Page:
We are using molecular techniques to classify bivalves and to investigate specialist chemosynthetic bivalve groups.
Our bivalve research has two primary branches:
Molecular techniques have revolutionised our understanding of relationships among organisms, leading to new classification schemes. We are contributing to such a scheme for bivalves: the International Bivalve Tree of Life Project.
Bivalves are usually filter-feeders, straining suspended matter and food particles from water.
However, the Lucinidae family of bivalves thrive in thick sediments with low oxygen levels, and instead gain their energy through a symbiotic relationship with specialised bacteria.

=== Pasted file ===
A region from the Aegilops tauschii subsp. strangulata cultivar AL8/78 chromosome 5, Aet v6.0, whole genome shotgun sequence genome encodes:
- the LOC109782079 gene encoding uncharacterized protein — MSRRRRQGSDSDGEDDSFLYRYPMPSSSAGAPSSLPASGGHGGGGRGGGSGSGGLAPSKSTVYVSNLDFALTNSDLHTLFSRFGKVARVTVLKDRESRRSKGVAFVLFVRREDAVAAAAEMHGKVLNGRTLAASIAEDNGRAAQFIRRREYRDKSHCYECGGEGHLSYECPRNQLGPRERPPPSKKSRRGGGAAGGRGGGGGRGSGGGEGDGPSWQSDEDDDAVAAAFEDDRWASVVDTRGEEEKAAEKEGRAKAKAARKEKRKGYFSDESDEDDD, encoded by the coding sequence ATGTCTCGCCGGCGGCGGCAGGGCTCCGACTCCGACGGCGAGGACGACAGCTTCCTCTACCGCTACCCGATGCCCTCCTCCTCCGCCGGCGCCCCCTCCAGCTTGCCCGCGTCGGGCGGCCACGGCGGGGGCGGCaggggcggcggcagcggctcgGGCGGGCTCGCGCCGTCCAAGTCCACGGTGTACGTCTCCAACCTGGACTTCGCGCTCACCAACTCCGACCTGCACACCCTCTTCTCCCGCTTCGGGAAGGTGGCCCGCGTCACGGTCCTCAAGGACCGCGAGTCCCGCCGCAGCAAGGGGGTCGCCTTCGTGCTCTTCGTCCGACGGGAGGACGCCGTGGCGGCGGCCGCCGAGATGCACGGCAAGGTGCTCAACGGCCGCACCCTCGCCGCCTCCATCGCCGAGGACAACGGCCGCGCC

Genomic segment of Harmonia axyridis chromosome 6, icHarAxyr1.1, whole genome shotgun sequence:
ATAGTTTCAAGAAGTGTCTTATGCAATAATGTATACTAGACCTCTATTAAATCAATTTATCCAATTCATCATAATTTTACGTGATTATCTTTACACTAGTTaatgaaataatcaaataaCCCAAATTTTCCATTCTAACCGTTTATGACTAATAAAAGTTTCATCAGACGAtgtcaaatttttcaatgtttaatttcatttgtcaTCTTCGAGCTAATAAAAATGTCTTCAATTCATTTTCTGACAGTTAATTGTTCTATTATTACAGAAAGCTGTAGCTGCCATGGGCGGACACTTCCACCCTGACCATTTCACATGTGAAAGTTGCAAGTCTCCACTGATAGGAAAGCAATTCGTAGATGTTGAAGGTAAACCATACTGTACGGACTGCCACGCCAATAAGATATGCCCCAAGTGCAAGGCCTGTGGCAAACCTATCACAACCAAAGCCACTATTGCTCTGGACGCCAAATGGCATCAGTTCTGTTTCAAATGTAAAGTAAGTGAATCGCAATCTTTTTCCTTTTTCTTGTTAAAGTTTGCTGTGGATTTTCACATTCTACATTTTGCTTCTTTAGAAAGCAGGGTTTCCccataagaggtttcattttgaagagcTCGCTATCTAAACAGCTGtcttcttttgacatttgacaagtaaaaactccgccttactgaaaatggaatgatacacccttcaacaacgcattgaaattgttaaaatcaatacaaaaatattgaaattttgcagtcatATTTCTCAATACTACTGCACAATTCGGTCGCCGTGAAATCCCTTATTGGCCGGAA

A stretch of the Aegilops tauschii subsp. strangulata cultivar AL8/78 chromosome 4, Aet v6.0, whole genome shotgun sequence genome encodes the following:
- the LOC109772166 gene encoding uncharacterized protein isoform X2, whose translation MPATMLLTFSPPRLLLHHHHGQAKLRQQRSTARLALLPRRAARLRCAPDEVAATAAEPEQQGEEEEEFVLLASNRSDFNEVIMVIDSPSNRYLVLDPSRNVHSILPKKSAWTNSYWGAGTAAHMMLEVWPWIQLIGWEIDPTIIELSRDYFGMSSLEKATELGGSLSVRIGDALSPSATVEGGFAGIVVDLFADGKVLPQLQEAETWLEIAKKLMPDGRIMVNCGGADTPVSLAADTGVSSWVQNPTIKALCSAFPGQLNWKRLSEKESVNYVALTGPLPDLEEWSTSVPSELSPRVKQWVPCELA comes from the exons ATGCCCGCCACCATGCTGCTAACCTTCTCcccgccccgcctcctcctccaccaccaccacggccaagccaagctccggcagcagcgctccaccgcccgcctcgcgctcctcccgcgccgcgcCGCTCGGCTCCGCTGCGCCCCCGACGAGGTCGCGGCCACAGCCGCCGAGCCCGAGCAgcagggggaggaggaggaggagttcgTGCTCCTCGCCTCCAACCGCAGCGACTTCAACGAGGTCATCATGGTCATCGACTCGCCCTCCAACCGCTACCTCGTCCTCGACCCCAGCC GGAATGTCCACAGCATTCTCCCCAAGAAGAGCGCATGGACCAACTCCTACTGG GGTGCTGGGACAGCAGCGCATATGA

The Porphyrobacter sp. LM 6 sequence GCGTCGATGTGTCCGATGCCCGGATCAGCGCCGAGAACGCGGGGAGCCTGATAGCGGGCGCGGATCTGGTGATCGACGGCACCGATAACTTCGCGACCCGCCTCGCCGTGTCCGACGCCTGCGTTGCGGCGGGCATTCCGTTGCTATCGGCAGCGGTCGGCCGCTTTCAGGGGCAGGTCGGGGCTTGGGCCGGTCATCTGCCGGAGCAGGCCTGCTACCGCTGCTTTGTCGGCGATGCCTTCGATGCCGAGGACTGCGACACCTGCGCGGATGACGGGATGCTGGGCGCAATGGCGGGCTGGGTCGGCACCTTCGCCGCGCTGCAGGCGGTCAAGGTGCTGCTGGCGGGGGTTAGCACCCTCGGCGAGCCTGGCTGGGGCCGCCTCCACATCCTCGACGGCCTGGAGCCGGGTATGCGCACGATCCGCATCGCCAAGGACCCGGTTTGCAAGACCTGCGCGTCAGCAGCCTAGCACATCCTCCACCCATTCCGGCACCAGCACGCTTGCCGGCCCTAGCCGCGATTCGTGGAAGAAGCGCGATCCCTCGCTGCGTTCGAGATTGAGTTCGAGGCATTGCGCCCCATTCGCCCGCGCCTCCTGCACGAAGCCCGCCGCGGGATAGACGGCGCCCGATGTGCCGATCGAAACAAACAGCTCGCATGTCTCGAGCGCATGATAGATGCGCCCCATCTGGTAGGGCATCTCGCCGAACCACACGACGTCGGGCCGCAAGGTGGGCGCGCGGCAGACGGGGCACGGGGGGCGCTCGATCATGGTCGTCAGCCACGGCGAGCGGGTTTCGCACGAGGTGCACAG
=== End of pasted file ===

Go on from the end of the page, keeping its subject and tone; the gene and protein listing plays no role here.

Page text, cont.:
These chemosynthetic bacteria live within the cells of the bivalve's gills, oxidising hydrogen sulphide into organic matter.
The Lucinidae are ancient and widespread, despite their specialised mode of life and narrow range of habitats. Our taxonomic and phylogenetic studies are revealing unexpectedly high diversity.
Describes an organism that synthesises organic matter using inorganic molecules or methane, rather than sunlight as in photosynthesis. Where ocean waters are high in sulphides, whole ecosystems can be built around chemosynthetic microorganisms.